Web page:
A few years ago, General Motors was trying to save one of its declining auto lines, the Oldsmobile. It was not likely to be a winning battle with the name alone pointing to an aging clientele. Still, the marketing guys waded ahead and came up with the slogan, “it’s not your father’s Oldsmobile.” This implied a new breed of car for a new age. The Oldsmobile died in 2004.
The Internet, unlike our lamented auto, the Oldsmobile, is going quite the opposite way. What was once a cute toy and convenience has turned, over the last five years, into a massive international public utility. There are few spots left around the world without Internet access, and few people who cannot reach out to access it. It has been relatively free of state interference and American dominated.
However, the Net has had mounting problems. It was not built for this kind of massive use. The volume of traffic is pushing bandwidth to the limit. Security, an afterthought to the free and easy days of its free sharing founding, has become a nightmare with endless reports of break ins, losses of important personal, corporate and government data, and general mischief. The net is also an increasingly large source of business-to-consumer and business-to-business revenue – now in the tens of billions of dollars, rapidly rising and mostly untaxed.
The Net has also represented one of the greatest threats to dictators the world has ever seen, with massive information sharing at a moment’s notice. The Arab Spring was the most direct result of this universal connectivity. Russia, China, Iran, even North Korea, find it hard to hide in this exposed world. For both good and bad, individual actors or small groups can do battle with the old nation states on an equal footing. This is certainly not your father’s 20th Century.
However, Newton’s third law of motion states that for every action there is an equal and opposite reaction. It works that way in politics as well. The founders and purveyors of the Net are beginning to find that ugly fact out, and 2012 has marked a turning point.
As I write this, the first meeting of the International Telecommunications Union (ITU) is taking place in Dubai. A number of nations – with Russia and China in the lead – are seeking to rein in the Internet for both political and monetary purposes. Under the guise of protecting their people, Russia and China want the ability to restrict content for national purposes. This will sanction their already ongoing actions. And a number of other countries (perhaps exceeding 100) want the control of Internet names, tax transactions and want to make sure Internet service control is either moved out of the United States or America is forced to cede more control to international organizations.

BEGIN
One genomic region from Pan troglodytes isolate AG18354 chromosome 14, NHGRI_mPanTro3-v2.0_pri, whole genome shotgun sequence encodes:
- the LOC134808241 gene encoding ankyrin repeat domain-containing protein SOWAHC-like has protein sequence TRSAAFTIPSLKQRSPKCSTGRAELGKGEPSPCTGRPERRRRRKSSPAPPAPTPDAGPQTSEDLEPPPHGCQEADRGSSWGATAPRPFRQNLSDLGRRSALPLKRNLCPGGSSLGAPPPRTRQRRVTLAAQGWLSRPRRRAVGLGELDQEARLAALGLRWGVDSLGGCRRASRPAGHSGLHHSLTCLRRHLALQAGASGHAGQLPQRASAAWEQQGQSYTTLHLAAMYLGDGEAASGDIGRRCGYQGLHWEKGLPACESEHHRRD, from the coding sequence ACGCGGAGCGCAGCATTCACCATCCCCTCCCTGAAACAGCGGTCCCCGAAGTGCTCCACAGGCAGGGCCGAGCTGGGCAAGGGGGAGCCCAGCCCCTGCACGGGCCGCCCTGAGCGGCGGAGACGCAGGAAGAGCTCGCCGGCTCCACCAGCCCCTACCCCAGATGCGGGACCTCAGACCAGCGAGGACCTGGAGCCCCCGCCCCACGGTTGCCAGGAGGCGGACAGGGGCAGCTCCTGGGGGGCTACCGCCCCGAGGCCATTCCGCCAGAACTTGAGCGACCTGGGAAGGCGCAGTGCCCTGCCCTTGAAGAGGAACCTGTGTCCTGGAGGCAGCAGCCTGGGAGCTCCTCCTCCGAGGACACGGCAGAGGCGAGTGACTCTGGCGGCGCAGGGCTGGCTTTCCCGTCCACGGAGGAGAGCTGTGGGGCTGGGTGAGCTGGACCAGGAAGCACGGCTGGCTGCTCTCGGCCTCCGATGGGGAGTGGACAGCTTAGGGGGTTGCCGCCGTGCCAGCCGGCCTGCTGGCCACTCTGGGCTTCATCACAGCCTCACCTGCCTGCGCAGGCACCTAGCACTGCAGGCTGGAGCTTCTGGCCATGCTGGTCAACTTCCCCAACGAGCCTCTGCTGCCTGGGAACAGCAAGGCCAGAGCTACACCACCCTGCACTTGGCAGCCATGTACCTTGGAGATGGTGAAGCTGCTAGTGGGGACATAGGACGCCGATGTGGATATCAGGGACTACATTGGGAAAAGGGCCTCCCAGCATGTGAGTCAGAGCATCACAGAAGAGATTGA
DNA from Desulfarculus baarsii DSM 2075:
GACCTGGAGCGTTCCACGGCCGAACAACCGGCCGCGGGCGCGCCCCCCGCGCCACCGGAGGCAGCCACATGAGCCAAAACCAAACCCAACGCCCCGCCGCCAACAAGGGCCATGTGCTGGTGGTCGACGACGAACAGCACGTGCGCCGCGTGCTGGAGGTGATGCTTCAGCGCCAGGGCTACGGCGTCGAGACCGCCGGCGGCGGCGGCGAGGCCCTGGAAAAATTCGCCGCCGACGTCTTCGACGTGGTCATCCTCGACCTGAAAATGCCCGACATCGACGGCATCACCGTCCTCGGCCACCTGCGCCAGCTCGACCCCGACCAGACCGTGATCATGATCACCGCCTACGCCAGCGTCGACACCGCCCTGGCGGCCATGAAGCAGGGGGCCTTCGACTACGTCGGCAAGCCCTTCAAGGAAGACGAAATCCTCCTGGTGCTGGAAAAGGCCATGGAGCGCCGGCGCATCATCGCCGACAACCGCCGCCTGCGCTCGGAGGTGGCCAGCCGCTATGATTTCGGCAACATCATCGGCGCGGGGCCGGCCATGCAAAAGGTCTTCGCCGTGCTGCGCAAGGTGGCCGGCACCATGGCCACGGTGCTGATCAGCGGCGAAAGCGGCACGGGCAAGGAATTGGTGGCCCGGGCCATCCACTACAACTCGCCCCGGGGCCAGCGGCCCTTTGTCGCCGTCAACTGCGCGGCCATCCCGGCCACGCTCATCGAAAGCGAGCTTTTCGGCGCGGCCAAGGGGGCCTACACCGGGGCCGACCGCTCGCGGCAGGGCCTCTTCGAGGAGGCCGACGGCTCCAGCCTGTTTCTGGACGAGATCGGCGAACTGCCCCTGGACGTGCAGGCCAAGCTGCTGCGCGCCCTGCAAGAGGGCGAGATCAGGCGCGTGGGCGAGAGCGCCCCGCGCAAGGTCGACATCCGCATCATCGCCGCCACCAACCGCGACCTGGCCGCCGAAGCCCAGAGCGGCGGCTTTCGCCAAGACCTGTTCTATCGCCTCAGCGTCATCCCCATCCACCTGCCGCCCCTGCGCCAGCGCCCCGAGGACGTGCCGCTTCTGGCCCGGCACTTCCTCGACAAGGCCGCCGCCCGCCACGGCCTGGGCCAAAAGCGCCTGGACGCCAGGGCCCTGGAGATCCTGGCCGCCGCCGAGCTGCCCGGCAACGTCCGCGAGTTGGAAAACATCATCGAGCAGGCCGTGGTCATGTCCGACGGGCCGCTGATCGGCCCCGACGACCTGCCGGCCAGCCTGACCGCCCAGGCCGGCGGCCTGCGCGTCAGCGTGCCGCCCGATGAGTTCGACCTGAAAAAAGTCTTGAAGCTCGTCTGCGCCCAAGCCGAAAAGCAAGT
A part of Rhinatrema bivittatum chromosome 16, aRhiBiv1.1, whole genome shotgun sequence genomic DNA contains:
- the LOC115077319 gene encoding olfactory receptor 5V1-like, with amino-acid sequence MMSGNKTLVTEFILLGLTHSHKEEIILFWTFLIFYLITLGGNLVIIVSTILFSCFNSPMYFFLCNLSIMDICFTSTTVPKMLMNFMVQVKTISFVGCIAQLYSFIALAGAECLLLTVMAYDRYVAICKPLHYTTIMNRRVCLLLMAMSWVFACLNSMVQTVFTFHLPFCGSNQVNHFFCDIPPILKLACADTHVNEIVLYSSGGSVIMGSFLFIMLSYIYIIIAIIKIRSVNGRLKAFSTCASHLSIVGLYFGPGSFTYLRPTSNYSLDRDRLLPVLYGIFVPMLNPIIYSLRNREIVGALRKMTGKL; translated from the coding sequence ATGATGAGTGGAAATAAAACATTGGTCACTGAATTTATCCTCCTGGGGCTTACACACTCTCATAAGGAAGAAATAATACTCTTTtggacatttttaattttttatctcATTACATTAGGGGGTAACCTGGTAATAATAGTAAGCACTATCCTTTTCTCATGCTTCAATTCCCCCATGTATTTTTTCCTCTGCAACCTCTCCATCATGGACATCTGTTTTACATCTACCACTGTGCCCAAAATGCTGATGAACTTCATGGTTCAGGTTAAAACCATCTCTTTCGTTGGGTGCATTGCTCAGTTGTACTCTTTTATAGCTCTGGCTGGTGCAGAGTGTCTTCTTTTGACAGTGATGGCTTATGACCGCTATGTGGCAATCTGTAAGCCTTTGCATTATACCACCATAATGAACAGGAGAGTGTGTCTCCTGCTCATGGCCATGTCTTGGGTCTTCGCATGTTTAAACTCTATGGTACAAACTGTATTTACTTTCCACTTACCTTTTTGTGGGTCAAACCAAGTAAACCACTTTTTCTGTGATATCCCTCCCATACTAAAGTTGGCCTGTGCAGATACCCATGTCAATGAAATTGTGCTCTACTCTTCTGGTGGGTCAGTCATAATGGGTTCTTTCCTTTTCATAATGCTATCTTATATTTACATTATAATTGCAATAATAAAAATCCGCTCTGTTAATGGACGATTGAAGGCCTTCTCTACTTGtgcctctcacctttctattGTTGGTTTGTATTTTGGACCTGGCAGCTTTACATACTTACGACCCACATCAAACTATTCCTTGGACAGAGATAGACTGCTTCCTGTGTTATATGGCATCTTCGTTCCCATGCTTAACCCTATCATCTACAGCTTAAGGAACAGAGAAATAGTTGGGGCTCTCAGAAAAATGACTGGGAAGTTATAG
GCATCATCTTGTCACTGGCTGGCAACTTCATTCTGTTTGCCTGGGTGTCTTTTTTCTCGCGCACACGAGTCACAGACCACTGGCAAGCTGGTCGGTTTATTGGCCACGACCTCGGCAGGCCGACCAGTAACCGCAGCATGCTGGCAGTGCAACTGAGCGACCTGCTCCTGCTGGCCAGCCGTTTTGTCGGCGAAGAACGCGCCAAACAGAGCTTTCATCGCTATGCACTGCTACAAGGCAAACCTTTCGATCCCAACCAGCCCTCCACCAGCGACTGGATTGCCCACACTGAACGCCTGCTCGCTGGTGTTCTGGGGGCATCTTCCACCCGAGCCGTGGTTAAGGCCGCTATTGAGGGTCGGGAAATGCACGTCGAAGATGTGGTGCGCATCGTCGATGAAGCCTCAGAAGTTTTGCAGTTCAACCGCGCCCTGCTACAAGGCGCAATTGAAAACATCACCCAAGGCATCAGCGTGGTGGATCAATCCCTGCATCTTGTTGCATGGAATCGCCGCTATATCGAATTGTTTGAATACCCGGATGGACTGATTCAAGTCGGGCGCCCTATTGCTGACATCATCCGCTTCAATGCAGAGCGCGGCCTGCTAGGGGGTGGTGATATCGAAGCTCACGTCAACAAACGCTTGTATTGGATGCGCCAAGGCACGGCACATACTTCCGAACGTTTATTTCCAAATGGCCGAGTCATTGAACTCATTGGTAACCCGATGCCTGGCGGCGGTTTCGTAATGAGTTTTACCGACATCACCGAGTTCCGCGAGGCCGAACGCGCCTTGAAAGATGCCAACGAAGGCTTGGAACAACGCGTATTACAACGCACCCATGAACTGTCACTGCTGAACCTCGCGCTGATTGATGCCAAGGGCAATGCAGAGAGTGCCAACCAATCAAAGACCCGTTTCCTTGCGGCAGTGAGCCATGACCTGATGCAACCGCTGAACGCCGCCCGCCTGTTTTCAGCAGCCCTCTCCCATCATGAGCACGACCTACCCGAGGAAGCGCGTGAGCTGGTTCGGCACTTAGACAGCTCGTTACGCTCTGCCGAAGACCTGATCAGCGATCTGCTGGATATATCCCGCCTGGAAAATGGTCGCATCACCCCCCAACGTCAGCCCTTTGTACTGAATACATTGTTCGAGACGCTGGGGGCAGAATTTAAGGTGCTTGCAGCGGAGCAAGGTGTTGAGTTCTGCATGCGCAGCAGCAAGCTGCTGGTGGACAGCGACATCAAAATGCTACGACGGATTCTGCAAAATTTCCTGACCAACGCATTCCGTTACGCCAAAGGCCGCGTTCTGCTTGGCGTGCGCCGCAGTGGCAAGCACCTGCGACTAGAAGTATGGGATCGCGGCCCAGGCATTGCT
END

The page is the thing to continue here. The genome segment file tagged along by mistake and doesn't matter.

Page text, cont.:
Back here in the United States, both the Executive Branch and the U.S. Congress are also beginning to move against the unregulated Internet. The Federal Communications Commission (FCC) is in a pitched legal battle with Verizon over the issue of “net neutrality” and potentially increasing its power over the flow of information on the Net.
The Congress grappled among itself and with a myriad of industry lobbyists over the future of the America’s Internet, ranging from issues of security and Federal government protection, to concerns over resiliency and issues of taxation. Businesses complained bitterly about security standards and subsequent fiduciary responsibilities that might cost them billions. All bills eventually failed. On the opening day of the new Congress, a sheaf of cyber bills will be reintroduced.
In the meantime, DOD’s Cyber Command expands to defend America on the Net, though with ambiguous goals and rules of engagement that appear to include some form of internal “information gathering.” And somewhere in the bowels of Executive Branch interagency process, an Executive Order is being prepared for the President focusing on how the U.S. Government should position its vast bureaucracy to protect its people on the Internet.
In the final analysis, 2012 has marked the end of the old Internet as we knew it. The days of the freewheeling Internet with unlimited access and relatively cost-free access are over. There will be more government regulation around the world and within the United States, and America will not be able to maintain its benign hold over the Internet internationally.
I do not know what all these changes will mean ultimately for the Internet, but I can assure you the New Internet is not going to be your father’s Internet.